When I’m empty I can’t say what I need.
Because all the flowers are dying.
We send words out like paper boats onto the sea,
electric letters floating tenderly, softening under salt and moisture.
I hope they fall apart before they reach you;
their messages are empty.
On the day I was married the bouquet was filled with falling flowers, trailing ivy and thorn-less roses. White and green. As I held then, quietly dying in my hands, I felt then airy and light and not real at all – so pale and white that they might be able to put their hands through me and turn me to powder.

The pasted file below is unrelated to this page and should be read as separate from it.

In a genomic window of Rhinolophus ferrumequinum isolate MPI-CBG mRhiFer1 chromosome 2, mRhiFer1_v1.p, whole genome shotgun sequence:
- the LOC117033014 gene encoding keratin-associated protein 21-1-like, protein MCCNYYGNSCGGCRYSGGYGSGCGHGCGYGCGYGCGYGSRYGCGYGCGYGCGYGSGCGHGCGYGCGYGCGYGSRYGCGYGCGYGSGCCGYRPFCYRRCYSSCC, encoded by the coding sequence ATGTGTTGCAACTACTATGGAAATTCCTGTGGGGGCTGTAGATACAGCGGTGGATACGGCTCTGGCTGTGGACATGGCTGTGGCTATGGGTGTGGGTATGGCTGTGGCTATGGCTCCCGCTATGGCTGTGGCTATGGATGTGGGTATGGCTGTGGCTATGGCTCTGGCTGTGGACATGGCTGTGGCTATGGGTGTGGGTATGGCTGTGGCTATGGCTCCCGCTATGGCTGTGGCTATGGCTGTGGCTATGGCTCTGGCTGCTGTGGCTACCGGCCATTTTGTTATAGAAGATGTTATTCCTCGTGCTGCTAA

They all fell out, one by one, the sap of their breath drying and crusting at the edges. Now all of the flowers are dying and I am still in my white dress, waiting for life to start.
But everything is thirsty and broken, the limpid petals broken and shrivelled. The edges of my dress are dirty, and the buttons yellowing under desperate fingers. But I am sapless, trapped inside.
And all the flowers are dying.